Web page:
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Strongly interdisciplinary in nature, the Institute for Language, Cognition and Communication (ILCC) is dedicated to both basic and applied research in the computational study of language, communication, and cognition, in both humans and machines.
As technology focuses increasingly on language-based communication tools, research into the automation of language processing has become vital. ILCC offers you the broadest research scope in the UK, and a strong computational focus.
A UK 2:1 degree, or its international equivalent, typically in an area of Informatics, such as artificial intelligence, cognitive science or computer science.
You may also be considered if your degree is in one of the following areas: engineering, linguistics, mathematics, philosophy, physics or psychology.
You will need to have experience in computer programming.
Check whether your international qualifications meet our general entry requirements:
If English is not your first language, you must have one of the following qualifications as evidence of your spoken and written English:
If you completed a CAE or CPE before January 2015 please contact the Admissions Office for the accepted grades.
Find out more about our language requirements:
If you are not an EU, EEA or Swiss national, you may need an Academic Technology Approval Scheme clearance certificate in order to study this programme.
You must submit two references with your application.
We encourage you to apply at least one month prior to entry so that we have enough time to process your application. If you are also applying for funding or will require a visa then we strongly recommend you apply as early as possible. We may consider late applications if we have places available, but you should contact the relevant Admissions Office for advice first.
Find out more about the general application process for postgraduate programmes:
Our primary areas of research are:
Much of our research is applied to software development, in areas as diverse as social media, assisted living, gaming and education.
You may find yourself working closely with other departments of the University, particularly the School of Philosophy, Psychology & Language Sciences.
Many of our researchers are involved in two cross-disciplinary research centres:
The Centre for Speech Technology Research (CSTR) is an interdisciplinary research centre linking Informatics and Linguistics. Founded in 1984, it is now one of the world's largest concentrations of researchers working in the field of language and speech processing.
CSTR is concerned with research in all areas of speech technology including speech recognition, synthesis, signal processing, acoustic phonetics, information access, multi-modal interaction and dialogue systems.
The Centre is home to state-of-the-art research facilities including specialised speech and language-orientated computer labs, a digital recording studio, perception labs and a meeting room instrumented with multiple synchronised video cameras and microphones. There is also access to high-performance computer clusters, the University storage area network, a specialist library, and many speech and language databases.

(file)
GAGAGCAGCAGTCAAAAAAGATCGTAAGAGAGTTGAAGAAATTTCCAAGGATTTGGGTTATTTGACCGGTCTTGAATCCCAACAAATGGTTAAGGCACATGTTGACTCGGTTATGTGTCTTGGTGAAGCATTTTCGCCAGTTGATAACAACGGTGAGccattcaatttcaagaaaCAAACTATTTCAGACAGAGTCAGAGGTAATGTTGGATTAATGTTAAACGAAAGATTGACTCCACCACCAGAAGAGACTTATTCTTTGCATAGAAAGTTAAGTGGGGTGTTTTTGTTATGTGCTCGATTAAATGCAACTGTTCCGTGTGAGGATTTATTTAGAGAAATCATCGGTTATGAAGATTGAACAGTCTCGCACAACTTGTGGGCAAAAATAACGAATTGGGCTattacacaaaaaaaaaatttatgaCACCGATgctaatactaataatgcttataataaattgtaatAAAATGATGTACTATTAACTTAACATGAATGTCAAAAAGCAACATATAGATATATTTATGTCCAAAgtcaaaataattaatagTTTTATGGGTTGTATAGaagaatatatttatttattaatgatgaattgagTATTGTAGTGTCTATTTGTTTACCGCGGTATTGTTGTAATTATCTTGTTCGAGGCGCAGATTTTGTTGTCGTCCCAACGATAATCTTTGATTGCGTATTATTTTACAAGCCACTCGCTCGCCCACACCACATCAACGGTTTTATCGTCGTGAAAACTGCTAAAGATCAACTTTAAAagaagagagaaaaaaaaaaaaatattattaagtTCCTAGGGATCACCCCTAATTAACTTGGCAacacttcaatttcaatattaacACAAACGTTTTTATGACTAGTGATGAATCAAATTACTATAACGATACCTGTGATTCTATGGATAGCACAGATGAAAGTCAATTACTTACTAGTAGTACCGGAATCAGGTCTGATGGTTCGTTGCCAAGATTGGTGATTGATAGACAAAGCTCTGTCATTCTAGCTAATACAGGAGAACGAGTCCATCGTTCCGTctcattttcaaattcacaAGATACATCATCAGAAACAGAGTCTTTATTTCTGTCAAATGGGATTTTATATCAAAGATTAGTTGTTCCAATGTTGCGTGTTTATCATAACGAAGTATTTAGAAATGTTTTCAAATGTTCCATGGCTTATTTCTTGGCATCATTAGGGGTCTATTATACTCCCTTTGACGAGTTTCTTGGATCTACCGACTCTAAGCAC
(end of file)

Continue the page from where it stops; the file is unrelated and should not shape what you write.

The Human Communication Research Centre (HCRC) is an interdisciplinary research centre at the Universities of Edinburgh and Glasgow that brings together theories and methods from several formal and experimental disciplines to understand better how this happens.
We focus on spoken and written language; we also study communication in other visual, graphical and computer-based media.
You carry out your research within a research group under the guidance of a supervisor. You will be expected to attend seminars and meetings of relevant research groups and may also attend lectures that are relevant to your research topic. Periodic reviews of your progress will be conducted to assist with research planning.
A programme of transferable skills courses facilitates broader professional development in a wide range of topics, from writing and presentation skills to entrepreneurship and career strategies.
The School of Informatics holds a Silver Athena SWAN award, in recognition of our commitment to advance the representation of women in science, mathematics, engineering and technology. The School is deploying a range of strategies to help female staff and students of all stages in their careers and we seek regular feedback from our research community on our performance.
The award-winning Informatics Forum is an international research facility for computing and related areas. It houses more than 400 research staff and students, providing office, meeting and social spaces.
It also contains several robotics labs, an instrumented multimedia room, eye-tracking and motion capture systems, and a full recording studio amongst other research facilities. Its spectacular atrium plays host to many events, from industry showcases and student hackathons to major research conferences.
Neighbouring state-of-the-art teaching facilities include computer and teaching labs with more than 250 machines, 24-hour access to IT facilities for students, and comprehensive support provided by dedicated computing staff.
The School of Informatics is also home to Inspace, a laboratory that also serves as a gallery, studio, cinema, workshop and lecture space.
Among our entrepreneurial initiatives is Informatics Ventures, set up to support globally ambitious software companies in Scotland and nurture a technology cluster to rival Boston, Pittsburgh, Kyoto and Silicon Valley.
While many of our graduates pursue an academic career, others find their skills are highly sought after in the technology industry. A number of our students serve internships with large UK and international software developers, while others take up positions with major social media companies.
This article was published on Aug 27, 2014